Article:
1. Emphasis on compliance with the pre-import condition as stipulated in Notification 79/2017.

2. Guidance on procedural adherence for importers to avail exemptions.

3. Reinforcement of the department’s commitment to preventing misuse of exemptions while ensuring legitimate trade practices are not unduly hampered.

Analysis by author:

A. The word Pre-Import is not defined in said notification.

The Supreme Court’s judgment has not laid down new law but has validated the pre-import condition under Notification 79/2017-Customs.

B. The extended period cannot be invoked, hence notice cannot be issued within 2 years from date of Import

Under Section 28 of Customs Act, 1962 the Show cause notice are issued for “Recovery of duties not levied or not paid or short-levied or short-paid or erroneously refunded”, there is two time limit are prescribed in which are as below

Section 28(1)(a) of the Customs Act, 1962 the time limit to issue a show cause notice is two years for any reason other than the reasons of collusion or any wilful mis-statement or suppression of facts and under section 28 (4) of Customs Act, 1962 the time limit of issuance of show cause notice is five years where reason is collusion or any wilful mis-statement or suppression. Given that the issue at hand is bonafide, the relevant date for considering the time limit is the date of import and not the date of the Supreme Court’s judgment. Thus, the time limit for issuing a fresh show cause notice is already elapsed, rendering any such action time-barred.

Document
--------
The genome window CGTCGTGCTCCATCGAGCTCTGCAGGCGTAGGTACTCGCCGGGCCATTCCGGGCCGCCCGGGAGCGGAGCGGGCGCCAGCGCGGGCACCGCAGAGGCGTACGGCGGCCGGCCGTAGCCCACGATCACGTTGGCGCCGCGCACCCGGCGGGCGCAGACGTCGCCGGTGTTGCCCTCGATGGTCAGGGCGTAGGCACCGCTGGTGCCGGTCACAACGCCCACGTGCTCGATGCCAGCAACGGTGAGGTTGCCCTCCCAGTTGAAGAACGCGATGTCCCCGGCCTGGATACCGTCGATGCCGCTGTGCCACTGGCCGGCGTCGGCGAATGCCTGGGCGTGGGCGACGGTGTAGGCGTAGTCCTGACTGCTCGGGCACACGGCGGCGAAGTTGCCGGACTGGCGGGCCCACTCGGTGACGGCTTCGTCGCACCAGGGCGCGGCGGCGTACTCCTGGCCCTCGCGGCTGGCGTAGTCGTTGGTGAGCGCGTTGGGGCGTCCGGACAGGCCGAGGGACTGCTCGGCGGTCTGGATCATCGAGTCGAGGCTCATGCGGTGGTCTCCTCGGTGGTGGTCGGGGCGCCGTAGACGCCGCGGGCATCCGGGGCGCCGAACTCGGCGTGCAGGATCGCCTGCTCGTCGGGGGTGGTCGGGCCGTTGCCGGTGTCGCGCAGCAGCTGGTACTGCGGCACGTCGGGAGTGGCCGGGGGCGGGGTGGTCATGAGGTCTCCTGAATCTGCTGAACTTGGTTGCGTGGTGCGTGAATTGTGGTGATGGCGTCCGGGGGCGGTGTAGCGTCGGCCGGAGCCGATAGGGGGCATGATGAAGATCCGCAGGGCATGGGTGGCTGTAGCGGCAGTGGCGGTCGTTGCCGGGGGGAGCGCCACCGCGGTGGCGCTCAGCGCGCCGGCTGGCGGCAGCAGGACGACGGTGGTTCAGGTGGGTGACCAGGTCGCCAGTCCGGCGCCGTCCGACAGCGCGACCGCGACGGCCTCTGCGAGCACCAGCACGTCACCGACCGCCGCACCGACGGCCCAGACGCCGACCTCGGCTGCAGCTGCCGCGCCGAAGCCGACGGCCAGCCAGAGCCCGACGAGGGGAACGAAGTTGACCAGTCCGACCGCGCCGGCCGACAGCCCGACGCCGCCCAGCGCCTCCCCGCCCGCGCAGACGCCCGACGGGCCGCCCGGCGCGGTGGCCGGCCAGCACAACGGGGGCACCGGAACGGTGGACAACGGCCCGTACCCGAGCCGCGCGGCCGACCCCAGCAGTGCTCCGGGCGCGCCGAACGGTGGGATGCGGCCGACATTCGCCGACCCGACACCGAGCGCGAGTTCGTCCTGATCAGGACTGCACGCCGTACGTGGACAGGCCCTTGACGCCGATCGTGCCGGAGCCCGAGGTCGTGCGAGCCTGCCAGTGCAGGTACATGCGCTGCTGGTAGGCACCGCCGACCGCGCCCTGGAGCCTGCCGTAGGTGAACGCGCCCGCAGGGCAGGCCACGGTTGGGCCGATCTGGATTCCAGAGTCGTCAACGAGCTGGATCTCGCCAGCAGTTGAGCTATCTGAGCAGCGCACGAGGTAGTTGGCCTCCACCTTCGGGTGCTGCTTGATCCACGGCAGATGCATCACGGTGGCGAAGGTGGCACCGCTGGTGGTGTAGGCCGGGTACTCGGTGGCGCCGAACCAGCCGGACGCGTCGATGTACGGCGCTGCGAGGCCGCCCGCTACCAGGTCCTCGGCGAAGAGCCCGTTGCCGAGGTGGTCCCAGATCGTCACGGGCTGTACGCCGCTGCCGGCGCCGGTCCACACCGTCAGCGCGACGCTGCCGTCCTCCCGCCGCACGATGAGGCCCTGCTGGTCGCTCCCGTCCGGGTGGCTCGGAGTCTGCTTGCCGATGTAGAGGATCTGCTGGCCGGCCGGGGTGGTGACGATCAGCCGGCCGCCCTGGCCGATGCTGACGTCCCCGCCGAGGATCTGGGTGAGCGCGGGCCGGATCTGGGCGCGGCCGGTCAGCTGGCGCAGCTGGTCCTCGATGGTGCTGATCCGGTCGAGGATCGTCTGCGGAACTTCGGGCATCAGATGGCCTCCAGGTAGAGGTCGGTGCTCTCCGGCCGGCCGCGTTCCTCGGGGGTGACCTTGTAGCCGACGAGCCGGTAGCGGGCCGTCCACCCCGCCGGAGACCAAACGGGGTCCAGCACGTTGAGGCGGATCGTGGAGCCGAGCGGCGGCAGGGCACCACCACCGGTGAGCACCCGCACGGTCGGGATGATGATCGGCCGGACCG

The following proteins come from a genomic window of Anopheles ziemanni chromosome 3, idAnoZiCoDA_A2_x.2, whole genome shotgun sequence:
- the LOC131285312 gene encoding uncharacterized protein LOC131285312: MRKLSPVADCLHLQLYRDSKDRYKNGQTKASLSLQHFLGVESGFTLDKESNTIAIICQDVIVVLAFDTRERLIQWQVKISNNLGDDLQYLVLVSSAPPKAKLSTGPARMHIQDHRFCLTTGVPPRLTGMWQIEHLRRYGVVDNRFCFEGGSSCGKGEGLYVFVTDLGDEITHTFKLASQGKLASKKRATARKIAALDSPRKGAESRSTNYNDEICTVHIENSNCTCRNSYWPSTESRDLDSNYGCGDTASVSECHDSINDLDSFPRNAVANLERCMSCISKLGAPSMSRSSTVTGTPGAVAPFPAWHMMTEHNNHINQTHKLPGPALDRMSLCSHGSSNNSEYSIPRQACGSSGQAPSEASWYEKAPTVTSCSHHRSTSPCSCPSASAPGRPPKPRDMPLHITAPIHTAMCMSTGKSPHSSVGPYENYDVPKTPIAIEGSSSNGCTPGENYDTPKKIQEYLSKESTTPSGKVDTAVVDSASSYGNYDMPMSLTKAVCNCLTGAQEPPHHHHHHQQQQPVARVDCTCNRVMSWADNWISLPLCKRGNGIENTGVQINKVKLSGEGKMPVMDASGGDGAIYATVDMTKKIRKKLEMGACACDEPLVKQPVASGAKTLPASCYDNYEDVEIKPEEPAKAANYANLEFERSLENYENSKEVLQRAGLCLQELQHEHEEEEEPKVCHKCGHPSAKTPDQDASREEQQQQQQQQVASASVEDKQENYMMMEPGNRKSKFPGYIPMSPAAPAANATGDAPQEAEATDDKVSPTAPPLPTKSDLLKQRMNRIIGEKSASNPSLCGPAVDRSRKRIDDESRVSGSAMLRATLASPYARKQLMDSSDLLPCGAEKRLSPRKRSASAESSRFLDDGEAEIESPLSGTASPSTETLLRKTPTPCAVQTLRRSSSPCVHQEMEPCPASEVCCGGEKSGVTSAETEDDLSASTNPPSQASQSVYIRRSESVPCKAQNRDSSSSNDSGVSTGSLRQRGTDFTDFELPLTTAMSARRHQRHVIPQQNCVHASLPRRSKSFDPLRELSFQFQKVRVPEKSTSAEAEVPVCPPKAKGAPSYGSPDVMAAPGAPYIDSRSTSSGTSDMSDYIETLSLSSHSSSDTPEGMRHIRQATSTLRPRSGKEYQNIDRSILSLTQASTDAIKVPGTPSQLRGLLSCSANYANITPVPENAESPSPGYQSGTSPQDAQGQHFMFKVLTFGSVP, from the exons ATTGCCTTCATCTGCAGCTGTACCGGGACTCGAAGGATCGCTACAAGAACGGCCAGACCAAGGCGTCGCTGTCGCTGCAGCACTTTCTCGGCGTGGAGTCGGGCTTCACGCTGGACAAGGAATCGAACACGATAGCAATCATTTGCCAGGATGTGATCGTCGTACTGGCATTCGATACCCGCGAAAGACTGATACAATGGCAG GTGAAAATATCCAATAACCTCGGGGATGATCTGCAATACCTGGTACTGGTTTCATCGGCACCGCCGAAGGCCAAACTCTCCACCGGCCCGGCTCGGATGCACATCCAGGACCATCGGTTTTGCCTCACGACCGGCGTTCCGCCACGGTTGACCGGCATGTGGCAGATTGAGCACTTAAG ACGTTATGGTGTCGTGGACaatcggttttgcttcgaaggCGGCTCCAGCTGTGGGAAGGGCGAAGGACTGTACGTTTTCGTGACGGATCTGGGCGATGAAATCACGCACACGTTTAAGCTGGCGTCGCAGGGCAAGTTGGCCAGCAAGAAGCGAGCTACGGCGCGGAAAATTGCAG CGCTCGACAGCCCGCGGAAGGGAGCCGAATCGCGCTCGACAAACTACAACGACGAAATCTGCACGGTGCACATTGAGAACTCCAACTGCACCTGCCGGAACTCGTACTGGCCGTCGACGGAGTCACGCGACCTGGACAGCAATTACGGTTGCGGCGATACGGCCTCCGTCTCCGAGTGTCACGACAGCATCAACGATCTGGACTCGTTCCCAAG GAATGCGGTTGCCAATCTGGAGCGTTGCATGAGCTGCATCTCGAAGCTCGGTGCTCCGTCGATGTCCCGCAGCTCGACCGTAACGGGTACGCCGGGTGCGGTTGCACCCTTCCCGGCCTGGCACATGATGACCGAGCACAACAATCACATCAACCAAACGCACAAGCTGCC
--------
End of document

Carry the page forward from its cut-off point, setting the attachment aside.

Moreover, the Supreme Court’s allowance of ITC on IGST paid underscores the principle of Revenue neutrality. Given this, the extended period for invoking demands cannot be justified.

C. DRI does not have jurisdiction to issue SCN under section 28 of Customs Act.

The Hon’ble Supreme Court in the judgment of Canon India Pvt. Ltd. v. Commissioner of Customs, 2021 (376) ELT 3 (SC) has held that the preventive officers are not ‘THE PROPER OFFICER’ to issue show cause notice under Section 28 of the Customs Act hence DRI does not have jurisdiction to issue SCN under section 28 of Customs Act.

D. Violation of Doctrine of Comity

Further The amendments made in the Customs Act vide Finance Act, 2022 continue to violate the principle of comity.

E. Conclusion

In conclusion, while the pre-import condition under Notification 79/2017 has been validated by the highest court, the practical implications, procedural compliance, and the need for clear guidelines remain critical. The interpretation of the department is against the object and purpose of AA Scheme and would result in redundancy of the scheme.

The onus is on the authorities to ensure that genuine trade practices are not adversely affected while safeguarding against misuse. The legal community and tax professionals must navigate these complexities with an informed understanding of the law and judicial pronouncements.

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Author Bio

At Abhishek Chopra & Associates (ACA), we're not just another firm; we're a dynamic and forward-thinking team, poised to guide you through the ever-evolving realm of indirect taxation. Our mission is simple yet powerful: to deliver exceptional expertise and unparalleled service in the fields of View Full Profile